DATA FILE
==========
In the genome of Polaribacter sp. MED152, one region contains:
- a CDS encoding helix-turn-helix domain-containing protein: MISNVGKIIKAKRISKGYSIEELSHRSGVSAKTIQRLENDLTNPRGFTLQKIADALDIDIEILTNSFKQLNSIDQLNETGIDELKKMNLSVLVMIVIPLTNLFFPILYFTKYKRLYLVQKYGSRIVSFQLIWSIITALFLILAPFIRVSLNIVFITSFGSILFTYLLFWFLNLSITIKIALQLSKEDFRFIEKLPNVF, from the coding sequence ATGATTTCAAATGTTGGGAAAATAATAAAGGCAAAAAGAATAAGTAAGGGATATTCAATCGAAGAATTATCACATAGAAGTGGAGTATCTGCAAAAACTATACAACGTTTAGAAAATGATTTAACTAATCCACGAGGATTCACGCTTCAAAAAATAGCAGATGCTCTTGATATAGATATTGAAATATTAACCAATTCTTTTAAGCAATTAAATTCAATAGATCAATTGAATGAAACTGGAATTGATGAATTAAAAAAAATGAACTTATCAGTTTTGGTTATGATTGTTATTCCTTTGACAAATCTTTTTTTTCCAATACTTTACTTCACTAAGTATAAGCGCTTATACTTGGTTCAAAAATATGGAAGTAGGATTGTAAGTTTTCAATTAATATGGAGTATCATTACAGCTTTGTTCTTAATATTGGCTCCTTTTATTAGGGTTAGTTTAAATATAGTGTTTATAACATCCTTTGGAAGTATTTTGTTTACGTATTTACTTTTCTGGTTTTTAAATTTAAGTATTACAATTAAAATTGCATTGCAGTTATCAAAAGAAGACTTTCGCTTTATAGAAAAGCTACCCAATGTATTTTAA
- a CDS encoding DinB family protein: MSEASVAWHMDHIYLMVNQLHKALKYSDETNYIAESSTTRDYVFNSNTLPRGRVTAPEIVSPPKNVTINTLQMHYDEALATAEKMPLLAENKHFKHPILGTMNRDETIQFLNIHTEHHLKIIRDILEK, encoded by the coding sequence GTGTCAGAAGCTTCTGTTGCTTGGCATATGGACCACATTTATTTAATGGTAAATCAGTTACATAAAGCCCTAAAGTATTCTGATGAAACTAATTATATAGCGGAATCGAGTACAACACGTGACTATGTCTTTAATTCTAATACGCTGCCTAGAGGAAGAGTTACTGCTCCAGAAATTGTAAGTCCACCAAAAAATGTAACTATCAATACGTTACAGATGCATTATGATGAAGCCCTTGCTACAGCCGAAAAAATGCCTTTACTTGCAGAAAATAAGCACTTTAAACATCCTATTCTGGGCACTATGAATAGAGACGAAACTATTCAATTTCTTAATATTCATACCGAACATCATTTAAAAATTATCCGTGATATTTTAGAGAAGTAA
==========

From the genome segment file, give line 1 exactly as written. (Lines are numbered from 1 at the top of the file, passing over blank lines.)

In the genome of Polaribacter sp. MED152, one region contains: